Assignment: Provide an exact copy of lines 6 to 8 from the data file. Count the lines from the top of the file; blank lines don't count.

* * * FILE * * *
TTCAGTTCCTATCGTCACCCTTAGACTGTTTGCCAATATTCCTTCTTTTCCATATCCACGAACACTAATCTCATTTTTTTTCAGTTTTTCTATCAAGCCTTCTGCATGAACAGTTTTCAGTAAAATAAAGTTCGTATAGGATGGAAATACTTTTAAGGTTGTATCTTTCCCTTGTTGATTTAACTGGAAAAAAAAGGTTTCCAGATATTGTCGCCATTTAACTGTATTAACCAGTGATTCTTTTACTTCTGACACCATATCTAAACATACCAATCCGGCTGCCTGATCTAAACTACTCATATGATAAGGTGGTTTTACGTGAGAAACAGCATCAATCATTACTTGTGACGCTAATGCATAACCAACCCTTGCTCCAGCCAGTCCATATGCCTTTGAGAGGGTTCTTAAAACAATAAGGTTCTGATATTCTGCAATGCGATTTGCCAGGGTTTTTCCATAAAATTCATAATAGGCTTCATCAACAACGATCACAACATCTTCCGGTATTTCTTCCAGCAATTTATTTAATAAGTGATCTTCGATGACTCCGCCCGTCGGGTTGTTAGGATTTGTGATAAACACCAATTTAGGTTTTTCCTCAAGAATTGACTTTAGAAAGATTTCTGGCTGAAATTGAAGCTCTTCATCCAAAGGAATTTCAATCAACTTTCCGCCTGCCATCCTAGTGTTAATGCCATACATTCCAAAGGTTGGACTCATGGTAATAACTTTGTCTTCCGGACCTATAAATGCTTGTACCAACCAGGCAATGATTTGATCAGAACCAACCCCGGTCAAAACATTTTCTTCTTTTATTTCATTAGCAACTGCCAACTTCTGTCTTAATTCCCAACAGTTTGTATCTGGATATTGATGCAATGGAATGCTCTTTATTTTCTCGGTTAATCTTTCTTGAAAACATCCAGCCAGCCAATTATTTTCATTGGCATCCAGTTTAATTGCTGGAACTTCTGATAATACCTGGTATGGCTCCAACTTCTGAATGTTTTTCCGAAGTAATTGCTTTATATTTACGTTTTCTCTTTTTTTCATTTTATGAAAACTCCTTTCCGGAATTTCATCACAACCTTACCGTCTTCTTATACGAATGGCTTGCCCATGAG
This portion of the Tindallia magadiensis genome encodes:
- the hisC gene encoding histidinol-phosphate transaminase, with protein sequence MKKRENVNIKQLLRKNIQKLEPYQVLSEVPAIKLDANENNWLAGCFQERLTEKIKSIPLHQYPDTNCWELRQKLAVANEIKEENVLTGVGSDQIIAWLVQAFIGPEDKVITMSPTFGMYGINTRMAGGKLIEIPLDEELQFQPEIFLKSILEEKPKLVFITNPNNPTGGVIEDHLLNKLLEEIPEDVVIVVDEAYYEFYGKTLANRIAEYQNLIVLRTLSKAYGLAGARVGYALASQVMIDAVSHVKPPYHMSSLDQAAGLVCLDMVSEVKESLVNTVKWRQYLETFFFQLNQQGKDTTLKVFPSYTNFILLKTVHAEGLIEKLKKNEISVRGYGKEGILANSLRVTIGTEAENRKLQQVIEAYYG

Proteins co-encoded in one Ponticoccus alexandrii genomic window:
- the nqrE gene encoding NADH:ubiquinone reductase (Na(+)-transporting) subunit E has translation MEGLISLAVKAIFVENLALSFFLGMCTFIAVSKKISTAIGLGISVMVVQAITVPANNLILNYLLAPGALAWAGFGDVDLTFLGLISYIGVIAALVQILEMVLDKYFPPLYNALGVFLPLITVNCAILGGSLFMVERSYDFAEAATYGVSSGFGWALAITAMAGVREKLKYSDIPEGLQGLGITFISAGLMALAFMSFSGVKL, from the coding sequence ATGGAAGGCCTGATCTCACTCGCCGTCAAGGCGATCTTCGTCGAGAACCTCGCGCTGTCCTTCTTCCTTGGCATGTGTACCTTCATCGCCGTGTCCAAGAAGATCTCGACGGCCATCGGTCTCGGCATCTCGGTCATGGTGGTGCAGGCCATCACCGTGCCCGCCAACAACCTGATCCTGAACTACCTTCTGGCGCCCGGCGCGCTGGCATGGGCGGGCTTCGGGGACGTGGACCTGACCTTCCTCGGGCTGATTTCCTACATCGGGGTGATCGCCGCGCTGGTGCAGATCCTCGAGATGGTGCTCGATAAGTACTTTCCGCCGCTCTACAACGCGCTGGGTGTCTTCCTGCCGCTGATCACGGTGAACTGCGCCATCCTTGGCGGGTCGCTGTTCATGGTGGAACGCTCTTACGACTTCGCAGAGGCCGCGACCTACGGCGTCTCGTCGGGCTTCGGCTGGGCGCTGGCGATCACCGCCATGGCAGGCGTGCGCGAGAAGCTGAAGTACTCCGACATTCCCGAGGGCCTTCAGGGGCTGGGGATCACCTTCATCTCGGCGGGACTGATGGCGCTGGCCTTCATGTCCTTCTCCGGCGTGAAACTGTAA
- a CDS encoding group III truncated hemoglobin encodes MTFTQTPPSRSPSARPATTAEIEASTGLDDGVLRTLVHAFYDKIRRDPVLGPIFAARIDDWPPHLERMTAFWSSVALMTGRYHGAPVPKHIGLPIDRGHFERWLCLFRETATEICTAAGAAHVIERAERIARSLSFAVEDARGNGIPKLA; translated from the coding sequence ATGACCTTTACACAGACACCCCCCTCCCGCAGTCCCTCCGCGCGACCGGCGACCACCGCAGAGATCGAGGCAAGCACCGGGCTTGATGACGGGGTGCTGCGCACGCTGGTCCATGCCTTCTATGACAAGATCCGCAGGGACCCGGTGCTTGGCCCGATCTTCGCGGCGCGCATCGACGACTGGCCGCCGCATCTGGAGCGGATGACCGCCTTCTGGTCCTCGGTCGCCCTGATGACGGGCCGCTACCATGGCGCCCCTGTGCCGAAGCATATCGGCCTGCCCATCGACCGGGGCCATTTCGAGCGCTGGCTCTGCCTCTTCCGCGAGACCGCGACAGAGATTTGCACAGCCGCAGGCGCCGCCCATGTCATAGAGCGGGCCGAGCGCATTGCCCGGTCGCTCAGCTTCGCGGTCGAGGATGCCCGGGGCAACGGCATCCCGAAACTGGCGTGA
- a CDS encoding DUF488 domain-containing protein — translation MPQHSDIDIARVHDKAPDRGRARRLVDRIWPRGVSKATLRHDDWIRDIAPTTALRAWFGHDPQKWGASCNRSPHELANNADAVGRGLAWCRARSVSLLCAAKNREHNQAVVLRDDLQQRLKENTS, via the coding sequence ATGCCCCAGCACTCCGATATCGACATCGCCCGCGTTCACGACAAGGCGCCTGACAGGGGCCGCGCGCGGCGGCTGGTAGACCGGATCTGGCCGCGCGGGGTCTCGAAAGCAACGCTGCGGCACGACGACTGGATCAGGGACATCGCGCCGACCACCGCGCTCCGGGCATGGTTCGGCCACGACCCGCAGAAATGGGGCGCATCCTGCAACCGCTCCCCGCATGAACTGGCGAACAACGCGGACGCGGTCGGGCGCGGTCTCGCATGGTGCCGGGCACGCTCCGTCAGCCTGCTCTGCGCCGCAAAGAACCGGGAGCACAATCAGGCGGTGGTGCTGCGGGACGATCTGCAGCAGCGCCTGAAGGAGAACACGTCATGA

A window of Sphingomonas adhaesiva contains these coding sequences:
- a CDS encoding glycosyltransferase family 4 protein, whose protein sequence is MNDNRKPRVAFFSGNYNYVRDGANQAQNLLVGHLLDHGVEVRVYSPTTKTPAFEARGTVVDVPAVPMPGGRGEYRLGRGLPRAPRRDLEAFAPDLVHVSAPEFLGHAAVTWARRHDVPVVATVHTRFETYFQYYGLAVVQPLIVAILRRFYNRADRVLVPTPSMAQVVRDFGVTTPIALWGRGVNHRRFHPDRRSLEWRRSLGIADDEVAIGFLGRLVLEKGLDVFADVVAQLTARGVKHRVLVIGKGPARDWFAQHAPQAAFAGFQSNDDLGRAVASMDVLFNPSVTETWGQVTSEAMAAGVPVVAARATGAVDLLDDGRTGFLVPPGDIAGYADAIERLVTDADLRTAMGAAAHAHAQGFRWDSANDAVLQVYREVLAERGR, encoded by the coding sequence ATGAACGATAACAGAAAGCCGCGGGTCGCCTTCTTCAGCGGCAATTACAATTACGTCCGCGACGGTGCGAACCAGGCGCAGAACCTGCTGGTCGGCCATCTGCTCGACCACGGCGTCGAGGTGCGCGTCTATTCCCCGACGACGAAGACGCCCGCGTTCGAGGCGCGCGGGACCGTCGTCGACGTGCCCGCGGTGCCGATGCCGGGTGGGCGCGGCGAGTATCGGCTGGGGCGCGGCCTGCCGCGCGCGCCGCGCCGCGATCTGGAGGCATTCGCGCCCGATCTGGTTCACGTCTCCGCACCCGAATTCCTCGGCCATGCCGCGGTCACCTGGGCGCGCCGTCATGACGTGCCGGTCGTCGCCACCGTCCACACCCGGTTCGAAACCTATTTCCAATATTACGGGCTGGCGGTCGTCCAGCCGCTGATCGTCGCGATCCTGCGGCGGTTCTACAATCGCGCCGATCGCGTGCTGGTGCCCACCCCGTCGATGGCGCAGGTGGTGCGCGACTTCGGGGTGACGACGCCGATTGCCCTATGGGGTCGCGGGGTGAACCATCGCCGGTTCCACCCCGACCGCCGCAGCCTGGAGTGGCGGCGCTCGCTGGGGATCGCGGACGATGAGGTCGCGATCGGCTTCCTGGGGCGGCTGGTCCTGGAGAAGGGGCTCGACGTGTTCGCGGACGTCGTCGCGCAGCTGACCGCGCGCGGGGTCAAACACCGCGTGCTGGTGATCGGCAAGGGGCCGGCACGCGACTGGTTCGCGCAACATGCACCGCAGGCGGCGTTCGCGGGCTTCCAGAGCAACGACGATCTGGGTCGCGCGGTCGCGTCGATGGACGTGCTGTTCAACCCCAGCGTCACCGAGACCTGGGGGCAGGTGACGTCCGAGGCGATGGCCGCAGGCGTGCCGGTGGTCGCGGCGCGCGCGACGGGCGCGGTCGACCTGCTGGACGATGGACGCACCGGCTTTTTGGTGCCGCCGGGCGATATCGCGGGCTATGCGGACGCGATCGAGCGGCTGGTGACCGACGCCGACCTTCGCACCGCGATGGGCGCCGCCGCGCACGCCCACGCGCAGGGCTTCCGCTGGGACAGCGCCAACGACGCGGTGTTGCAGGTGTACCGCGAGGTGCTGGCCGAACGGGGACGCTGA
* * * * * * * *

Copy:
- a CDS encoding group III truncated hemoglobin encodes MTFTQTPPSRSPSARPATTAEIEASTGLDDGVLRTLVHAFYDKIRRDPVLGPIFAARIDDWPPHLERMTAFWSSVALMTGRYHGAPVPKHIGLPIDRGHFERWLCLFRETATEICTAAGAAHVIERAERIARSLSFAVEDARGNGIPKLA; translated from the coding sequence ATGACCTTTACACAGACACCCCCCTCCCGCAGTCCCTCCGCGCGACCGGCGACCACCGCAGAGATCGAGGCAAGCACCGGGCTTGATGACGGGGTGCTGCGCACGCTGGTCCATGCCTTCTATGACAAGATCCGCAGGGACCCGGTGCTTGGCCCGATCTTCGCGGCGCGCATCGACGACTGGCCGCCGCATCTGGAGCGGATGACCGCCTTCTGGTCCTCGGTCGCCCTGATGACGGGCCGCTACCATGGCGCCCCTGTGCCGAAGCATATCGGCCTGCCCATCGACCGGGGCCATTTCGAGCGCTGGCTCTGCCTCTTCCGCGAGACCGCGACAGAGATTTGCACAGCCGCAGGCGCCGCCCATGTCATAGAGCGGGCCGAGCGCATTGCCCGGTCGCTCAGCTTCGCGGTCGAGGATGCCCGGGGCAACGGCATCCCGAAACTGGCGTGA
- a CDS encoding DUF488 domain-containing protein — translation MPQHSDIDIARVHDKAPDRGRARRLVDRIWPRGVSKATLRHDDWIRDIAPTTALRAWFGHDPQKWGASCNRSPHELANNADAVGRGLAWCRARSVSLLCAAKNREHNQAVVLRDDLQQRLKENTS, via the coding sequence ATGCCCCAGCACTCCGATATCGACATCGCCCGCGTTCACGACAAGGCGCCTGACAGGGGCCGCGCGCGGCGGCTGGTAGACCGGATCTGGCCGCGCGGGGTCTCGAAAGCAACGCTGCGGCACGACGACTGGATCAGGGACATCGCGCCGACCACCGCGCTCCGGGCATGGTTCGGCCACGACCCGCAGAAATGGGGCGCATCCTGCAACCGCTCCCCGCATGAACTGGCGAACAACGCGGACGCGGTCGGGCGCGGTCTCGCATGGTGCCGGGCACGCTCCGTCAGCCTGCTCTGCGCCGCAAAGAACCGGGAGCACAATCAGGCGGTGGTGCTGCGGGACGATCTGCAGCAGCGCCTGAAGGAGAACACGTCATGA

A window of Sphingomonas adhaesiva contains these coding sequences: